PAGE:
With the announcement that all petrol and diesel vehicles will be banned from 2040, we’re left wondering what inventions we’ll be driving in a couple of decades. Consumers and manufacturers have often dreamt about the car of the future, but it seems like now they will be forced to innovate and provide futuristic vehicles sooner rather than later. So many questions remain: will the main mode of transportation even be a vehicle, or will we have hoverboards by then?
Electric vehicles have been on the market for some time, and with diesel and petrol engines forbidden, this seems like the obvious progression. Cars could look almost the same on the inside and outside, yet just have a different power source. Most popular electric cars today are hybrids – so designers may have to work a little harder to ensure battery powered cars offer users the same performance without the help of fossil fuels. Vehicle fuelled by hydrogen fuel cells or biomass could also be a possibility, so the mechanics of cars will be significantly different.
Many experts agree that by the time 2040 comes around, we’ll have autonomous vehicles. Self-driving cars are already in the first stages, but questions still remain around their safety. Would these issues be resolved in 20 years? If so, the car of the future will almost definitely be self-driving, offering accident prevention technology and opening up a new world of travel. After all, most new cars these days can park themselves – so it’s just a few more steps until it’s fully self-functioning.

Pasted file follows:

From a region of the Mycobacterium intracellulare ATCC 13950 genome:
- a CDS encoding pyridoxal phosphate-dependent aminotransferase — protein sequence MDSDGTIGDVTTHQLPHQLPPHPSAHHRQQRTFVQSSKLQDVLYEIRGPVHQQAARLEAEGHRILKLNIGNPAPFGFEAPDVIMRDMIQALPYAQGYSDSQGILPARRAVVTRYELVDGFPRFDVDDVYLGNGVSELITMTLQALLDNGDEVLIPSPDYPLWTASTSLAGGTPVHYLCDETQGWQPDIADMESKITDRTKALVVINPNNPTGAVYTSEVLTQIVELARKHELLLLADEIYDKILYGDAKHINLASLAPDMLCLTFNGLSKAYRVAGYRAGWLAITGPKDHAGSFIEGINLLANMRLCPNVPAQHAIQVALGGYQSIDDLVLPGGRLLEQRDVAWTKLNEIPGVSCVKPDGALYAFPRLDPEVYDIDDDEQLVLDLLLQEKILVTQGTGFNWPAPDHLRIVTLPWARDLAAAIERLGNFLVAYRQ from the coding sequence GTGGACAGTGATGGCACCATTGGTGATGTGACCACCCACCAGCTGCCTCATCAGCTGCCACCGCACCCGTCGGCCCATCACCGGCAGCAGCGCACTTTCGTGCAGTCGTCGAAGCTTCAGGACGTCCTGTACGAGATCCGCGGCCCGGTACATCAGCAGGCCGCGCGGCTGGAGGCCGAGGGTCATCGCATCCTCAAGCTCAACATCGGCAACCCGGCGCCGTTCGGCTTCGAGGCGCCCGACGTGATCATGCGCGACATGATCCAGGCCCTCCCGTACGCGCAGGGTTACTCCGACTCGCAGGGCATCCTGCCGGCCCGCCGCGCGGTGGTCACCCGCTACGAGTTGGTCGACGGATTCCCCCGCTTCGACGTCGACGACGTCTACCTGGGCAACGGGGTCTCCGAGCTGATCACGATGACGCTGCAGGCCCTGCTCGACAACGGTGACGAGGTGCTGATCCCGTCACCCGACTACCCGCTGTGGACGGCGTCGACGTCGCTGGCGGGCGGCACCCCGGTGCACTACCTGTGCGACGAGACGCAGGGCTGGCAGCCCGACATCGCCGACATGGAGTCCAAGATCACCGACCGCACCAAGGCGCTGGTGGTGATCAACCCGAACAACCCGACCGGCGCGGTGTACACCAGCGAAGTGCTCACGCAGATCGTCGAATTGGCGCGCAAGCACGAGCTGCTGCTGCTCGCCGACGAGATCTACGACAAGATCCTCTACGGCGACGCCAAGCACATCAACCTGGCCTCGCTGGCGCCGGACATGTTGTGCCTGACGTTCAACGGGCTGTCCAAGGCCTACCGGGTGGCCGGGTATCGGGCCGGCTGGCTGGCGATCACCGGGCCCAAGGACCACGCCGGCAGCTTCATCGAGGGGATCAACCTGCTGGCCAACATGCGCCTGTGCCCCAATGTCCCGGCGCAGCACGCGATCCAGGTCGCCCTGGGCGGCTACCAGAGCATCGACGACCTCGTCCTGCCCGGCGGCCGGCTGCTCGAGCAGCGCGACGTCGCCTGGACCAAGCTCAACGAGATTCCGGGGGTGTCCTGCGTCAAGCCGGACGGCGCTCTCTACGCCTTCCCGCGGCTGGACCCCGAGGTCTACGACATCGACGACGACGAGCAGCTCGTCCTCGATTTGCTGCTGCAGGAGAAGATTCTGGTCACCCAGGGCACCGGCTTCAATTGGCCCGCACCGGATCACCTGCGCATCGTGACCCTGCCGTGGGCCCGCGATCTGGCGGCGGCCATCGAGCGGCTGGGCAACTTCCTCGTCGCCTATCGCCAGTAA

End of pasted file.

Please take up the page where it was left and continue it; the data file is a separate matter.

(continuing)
Will I even own a car?
In addition to the mechanics and design of future vehicles, we have to ask ourselves whether car ownership is an outdated model and destined to die along with petrol and diesel engines. If we do have intelligent self-driving vehicles to use, then surely not everybody has to own one to have at their permanent disposal? A self-driving car could be the taxi of the future, summoned by an app to take you wherever you want to go. It could be a new public or private transport system which makes motorists, as we know them, extinct.
The future of driving is unclear, but exciting!